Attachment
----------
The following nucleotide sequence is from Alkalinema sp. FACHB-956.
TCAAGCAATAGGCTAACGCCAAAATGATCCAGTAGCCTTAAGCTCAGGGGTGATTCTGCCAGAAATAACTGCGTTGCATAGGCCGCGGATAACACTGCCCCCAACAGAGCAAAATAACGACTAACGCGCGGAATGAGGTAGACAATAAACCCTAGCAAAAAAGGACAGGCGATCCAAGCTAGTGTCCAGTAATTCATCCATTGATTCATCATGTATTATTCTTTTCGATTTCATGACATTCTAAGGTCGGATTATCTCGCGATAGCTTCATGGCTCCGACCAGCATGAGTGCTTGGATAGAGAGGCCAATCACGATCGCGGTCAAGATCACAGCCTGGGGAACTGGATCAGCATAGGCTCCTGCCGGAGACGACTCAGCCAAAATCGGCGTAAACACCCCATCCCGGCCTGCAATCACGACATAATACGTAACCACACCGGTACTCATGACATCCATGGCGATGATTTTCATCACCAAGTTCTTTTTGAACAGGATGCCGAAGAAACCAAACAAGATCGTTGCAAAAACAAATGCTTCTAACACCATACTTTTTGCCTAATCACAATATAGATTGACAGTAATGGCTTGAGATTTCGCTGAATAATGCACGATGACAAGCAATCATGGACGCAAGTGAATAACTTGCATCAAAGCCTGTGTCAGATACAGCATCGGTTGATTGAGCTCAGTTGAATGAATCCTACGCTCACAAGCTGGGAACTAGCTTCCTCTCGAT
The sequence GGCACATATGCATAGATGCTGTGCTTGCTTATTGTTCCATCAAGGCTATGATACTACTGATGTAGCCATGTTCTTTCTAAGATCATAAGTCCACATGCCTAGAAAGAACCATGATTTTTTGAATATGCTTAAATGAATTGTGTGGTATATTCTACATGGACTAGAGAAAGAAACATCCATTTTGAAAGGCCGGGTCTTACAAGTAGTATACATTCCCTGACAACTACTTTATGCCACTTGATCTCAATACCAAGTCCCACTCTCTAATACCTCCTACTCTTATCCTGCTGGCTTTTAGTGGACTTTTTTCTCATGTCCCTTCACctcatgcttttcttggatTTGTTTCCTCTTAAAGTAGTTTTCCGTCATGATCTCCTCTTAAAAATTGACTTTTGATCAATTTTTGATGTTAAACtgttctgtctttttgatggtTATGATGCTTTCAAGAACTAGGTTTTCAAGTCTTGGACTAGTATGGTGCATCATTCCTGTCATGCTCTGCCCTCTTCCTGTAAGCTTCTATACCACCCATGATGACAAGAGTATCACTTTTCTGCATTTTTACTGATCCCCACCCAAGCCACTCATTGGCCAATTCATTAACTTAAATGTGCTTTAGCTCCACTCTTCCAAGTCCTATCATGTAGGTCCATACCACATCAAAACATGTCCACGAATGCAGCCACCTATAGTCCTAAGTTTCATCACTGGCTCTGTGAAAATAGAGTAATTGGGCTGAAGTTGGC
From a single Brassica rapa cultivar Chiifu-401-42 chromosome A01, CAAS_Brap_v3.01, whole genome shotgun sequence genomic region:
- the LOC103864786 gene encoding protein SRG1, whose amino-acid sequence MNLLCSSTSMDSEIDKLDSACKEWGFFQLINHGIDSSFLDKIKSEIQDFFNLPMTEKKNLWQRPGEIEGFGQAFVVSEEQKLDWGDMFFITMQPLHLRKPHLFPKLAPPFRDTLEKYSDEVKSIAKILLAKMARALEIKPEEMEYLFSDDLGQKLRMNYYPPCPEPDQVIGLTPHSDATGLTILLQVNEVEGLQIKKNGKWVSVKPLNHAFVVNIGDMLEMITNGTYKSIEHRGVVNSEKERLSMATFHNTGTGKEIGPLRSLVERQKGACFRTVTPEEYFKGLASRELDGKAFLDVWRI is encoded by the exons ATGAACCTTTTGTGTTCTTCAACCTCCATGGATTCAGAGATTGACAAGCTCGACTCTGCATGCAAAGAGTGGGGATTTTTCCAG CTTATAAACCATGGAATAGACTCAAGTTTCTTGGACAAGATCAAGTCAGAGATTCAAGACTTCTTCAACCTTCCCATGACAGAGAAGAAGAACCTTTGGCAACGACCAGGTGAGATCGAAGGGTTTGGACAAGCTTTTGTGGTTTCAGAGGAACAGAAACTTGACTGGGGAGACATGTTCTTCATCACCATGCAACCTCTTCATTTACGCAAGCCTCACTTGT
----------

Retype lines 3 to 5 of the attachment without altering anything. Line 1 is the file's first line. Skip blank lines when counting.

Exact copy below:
The sequence GGCACATATGCATAGATGCTGTGCTTGCTTATTGTTCCATCAAGGCTATGATACTACTGATGTAGCCATGTTCTTTCTAAGATCATAAGTCCACATGCCTAGAAAGAACCATGATTTTTTGAATATGCTTAAATGAATTGTGTGGTATATTCTACATGGACTAGAGAAAGAAACATCCATTTTGAAAGGCCGGGTCTTACAAGTAGTATACATTCCCTGACAACTACTTTATGCCACTTGATCTCAATACCAAGTCCCACTCTCTAATACCTCCTACTCTTATCCTGCTGGCTTTTAGTGGACTTTTTTCTCATGTCCCTTCACctcatgcttttcttggatTTGTTTCCTCTTAAAGTAGTTTTCCGTCATGATCTCCTCTTAAAAATTGACTTTTGATCAATTTTTGATGTTAAACtgttctgtctttttgatggtTATGATGCTTTCAAGAACTAGGTTTTCAAGTCTTGGACTAGTATGGTGCATCATTCCTGTCATGCTCTGCCCTCTTCCTGTAAGCTTCTATACCACCCATGATGACAAGAGTATCACTTTTCTGCATTTTTACTGATCCCCACCCAAGCCACTCATTGGCCAATTCATTAACTTAAATGTGCTTTAGCTCCACTCTTCCAAGTCCTATCATGTAGGTCCATACCACATCAAAACATGTCCACGAATGCAGCCACCTATAGTCCTAAGTTTCATCACTGGCTCTGTGAAAATAGAGTAATTGGGCTGAAGTTGGC
From a single Brassica rapa cultivar Chiifu-401-42 chromosome A01, CAAS_Brap_v3.01, whole genome shotgun sequence genomic region:
- the LOC103864786 gene encoding protein SRG1, whose amino-acid sequence MNLLCSSTSMDSEIDKLDSACKEWGFFQLINHGIDSSFLDKIKSEIQDFFNLPMTEKKNLWQRPGEIEGFGQAFVVSEEQKLDWGDMFFITMQPLHLRKPHLFPKLAPPFRDTLEKYSDEVKSIAKILLAKMARALEIKPEEMEYLFSDDLGQKLRMNYYPPCPEPDQVIGLTPHSDATGLTILLQVNEVEGLQIKKNGKWVSVKPLNHAFVVNIGDMLEMITNGTYKSIEHRGVVNSEKERLSMATFHNTGTGKEIGPLRSLVERQKGACFRTVTPEEYFKGLASRELDGKAFLDVWRI is encoded by the exons ATGAACCTTTTGTGTTCTTCAACCTCCATGGATTCAGAGATTGACAAGCTCGACTCTGCATGCAAAGAGTGGGGATTTTTCCAG CTTATAAACCATGGAATAGACTCAAGTTTCTTGGACAAGATCAAGTCAGAGATTCAAGACTTCTTCAACCTTCCCATGACAGAGAAGAAGAACCTTTGGCAACGACCAGGTGAGATCGAAGGGTTTGGACAAGCTTTTGTGGTTTCAGAGGAACAGAAACTTGACTGGGGAGACATGTTCTTCATCACCATGCAACCTCTTCATTTACGCAAGCCTCACTTGT